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Old 09-30-2015, 09:17 PM
Kerry Pinkerton's Avatar
Kerry Pinkerton Kerry Pinkerton is offline
Join Date: May 2009
Location: Near Huntsville, Alabama. Just south of the Tennessee line off I65
Posts: 7,960

Just to add some fat to the fire, you can also shape via pumping with contact flats.

My opinion is that it is just what you get used to. Either approach will produce the desired results in the hands of a competent shaper. Dan Pate has trouble with contact flat anvils when he is at my shop. I have trouble with true radius anvils.

I admire people who can switch back and forth. I can't easily do that. I can do it but I have to THINK and pay a lot more attention to my tracking pattern.
Kerry Pinkerton
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Old 10-01-2015, 05:51 AM
Oldnek Oldnek is offline
Join Date: Mar 2011
Location: Ulladulla, Australia
Posts: 1,346

Not being a pro, but a accomplished amateur of the E Wheel.
This is not the correct answer, but!
I have found that the flat anvils are ideally suited for the beginner or amateur that hasn't had much experience with the wheel to start off with,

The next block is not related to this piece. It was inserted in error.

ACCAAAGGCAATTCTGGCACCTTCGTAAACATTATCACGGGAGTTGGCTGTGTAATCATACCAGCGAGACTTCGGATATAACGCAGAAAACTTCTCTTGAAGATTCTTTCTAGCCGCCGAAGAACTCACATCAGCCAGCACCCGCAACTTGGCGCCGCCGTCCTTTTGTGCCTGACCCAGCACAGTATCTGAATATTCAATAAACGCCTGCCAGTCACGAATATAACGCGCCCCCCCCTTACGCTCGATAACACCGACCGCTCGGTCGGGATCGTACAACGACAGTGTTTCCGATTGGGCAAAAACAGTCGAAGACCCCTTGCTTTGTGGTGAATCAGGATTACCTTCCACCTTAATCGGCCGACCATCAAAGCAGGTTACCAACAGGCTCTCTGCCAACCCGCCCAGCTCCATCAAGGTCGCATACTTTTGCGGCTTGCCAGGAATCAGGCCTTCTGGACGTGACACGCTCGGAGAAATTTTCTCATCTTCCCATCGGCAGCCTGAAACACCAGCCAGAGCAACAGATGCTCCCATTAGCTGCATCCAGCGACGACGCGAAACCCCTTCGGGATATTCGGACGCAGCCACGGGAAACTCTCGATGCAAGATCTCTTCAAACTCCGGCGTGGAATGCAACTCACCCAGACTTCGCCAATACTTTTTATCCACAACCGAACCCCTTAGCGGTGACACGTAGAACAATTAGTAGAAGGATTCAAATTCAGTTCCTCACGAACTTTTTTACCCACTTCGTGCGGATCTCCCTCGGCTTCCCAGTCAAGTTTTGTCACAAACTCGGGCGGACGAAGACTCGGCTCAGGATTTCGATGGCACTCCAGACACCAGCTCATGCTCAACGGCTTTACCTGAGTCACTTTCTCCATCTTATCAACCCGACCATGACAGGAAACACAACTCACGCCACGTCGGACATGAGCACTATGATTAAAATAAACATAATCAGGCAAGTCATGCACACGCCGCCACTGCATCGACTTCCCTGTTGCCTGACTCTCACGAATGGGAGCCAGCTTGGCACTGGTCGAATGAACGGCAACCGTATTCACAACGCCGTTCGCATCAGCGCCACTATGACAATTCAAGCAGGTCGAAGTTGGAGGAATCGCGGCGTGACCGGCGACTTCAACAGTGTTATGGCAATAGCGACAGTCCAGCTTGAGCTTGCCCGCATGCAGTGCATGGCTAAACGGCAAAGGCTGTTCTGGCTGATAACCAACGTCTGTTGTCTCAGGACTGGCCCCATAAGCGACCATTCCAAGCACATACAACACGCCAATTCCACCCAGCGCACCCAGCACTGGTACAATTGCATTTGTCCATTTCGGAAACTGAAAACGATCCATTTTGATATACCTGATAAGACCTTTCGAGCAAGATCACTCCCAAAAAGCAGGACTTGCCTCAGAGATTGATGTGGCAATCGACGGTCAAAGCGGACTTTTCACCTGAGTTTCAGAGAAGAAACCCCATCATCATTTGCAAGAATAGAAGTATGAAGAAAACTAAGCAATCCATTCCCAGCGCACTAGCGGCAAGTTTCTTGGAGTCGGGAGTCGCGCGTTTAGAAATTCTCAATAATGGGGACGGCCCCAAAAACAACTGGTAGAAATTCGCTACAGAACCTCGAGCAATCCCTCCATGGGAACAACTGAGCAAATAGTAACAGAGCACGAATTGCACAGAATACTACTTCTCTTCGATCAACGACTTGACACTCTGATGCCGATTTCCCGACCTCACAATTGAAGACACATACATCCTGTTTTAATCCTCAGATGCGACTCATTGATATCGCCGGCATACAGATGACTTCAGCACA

they are a bit more forgiving if your lazy and not consistent with your tracking and pressures.
With full radius anvils your tracking has to pretty tight with the correct pressure, A beginner would find it difficult to get his/her grip on, by trying not to leave marks all over the panel.
EK Holden V8
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Old 10-01-2015, 12:18 PM
weldtoride weldtoride is offline
Join Date: May 2009
Location: Northern Illinois
Posts: 875

John, I agree. I'm not lazy but I sure am not consistent yet. That said, I haven't used full radius anvils, but here's my thought process: As I was planning my own wheel build a few years back, I researched the flatted vs full radius anvil thing a lot. I could only afford one set of anvils, and wanted them to be right for me. This old post from Wray helped me decide on flatted anvils, as most of my anticipated work would be lower crowns: